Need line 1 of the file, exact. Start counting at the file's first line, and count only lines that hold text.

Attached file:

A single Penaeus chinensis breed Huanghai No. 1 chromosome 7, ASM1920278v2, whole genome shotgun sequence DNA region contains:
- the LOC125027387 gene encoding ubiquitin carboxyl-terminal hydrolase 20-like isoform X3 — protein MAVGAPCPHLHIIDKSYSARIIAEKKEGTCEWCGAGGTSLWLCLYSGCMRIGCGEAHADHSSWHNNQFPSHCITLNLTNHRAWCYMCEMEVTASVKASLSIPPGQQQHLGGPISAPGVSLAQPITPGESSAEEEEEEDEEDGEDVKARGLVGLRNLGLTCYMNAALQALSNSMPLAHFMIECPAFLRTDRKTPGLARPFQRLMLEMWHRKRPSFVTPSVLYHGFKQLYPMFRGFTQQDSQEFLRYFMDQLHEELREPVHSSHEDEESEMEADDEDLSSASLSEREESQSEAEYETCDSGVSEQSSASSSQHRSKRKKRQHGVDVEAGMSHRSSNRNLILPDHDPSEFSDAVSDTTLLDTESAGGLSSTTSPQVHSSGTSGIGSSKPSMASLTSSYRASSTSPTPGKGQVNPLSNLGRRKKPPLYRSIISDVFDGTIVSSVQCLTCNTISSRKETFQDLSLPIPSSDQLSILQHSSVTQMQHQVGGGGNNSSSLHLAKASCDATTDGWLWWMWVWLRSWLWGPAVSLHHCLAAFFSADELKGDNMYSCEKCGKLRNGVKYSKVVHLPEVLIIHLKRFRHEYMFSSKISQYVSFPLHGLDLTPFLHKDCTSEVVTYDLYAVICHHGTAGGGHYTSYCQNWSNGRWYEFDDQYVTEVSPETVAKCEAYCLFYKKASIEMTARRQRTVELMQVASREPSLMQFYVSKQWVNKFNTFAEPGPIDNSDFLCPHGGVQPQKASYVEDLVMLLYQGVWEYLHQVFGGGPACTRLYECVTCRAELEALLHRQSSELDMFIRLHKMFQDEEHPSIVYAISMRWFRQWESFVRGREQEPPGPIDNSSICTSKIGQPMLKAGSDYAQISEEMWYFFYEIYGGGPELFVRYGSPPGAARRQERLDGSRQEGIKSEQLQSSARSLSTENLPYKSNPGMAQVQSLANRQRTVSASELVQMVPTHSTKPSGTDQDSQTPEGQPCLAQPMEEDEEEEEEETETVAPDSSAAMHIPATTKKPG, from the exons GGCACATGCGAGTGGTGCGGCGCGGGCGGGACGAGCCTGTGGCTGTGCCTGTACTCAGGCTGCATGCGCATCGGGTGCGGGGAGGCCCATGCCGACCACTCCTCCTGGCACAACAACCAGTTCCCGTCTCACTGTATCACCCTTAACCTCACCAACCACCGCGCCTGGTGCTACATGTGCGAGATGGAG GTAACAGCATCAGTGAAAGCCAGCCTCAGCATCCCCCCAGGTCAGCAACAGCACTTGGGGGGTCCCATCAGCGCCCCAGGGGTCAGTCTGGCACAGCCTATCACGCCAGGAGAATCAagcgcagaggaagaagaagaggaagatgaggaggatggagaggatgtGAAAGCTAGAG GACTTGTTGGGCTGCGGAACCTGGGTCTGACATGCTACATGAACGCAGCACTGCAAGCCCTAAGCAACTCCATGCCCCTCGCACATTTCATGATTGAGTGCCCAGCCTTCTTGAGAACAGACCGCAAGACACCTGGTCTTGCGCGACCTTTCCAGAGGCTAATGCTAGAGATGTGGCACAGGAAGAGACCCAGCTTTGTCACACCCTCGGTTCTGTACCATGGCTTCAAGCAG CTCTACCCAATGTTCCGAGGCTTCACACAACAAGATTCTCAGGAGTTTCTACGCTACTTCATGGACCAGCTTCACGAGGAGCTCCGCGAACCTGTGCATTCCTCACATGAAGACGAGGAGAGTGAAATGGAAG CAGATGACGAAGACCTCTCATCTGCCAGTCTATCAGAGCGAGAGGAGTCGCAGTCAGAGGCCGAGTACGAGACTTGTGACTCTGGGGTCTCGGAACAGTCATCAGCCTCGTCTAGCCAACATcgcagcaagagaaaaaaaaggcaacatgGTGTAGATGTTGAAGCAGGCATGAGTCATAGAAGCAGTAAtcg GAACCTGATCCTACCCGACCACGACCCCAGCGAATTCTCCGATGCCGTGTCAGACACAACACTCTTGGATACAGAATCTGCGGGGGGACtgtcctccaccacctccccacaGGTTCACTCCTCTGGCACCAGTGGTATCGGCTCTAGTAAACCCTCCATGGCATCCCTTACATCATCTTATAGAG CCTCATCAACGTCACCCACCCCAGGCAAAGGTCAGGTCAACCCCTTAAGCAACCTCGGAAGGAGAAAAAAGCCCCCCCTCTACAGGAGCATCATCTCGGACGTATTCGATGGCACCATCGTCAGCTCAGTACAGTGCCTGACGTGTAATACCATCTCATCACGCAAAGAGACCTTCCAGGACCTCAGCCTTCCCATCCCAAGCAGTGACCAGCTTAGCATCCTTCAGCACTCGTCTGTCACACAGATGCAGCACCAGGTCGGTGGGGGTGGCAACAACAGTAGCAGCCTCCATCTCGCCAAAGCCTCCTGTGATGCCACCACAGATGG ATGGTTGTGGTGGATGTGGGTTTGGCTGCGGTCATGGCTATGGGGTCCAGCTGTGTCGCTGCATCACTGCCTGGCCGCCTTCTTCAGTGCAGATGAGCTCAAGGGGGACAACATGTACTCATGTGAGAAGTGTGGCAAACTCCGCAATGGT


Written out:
A single Penaeus chinensis breed Huanghai No. 1 chromosome 7, ASM1920278v2, whole genome shotgun sequence DNA region contains: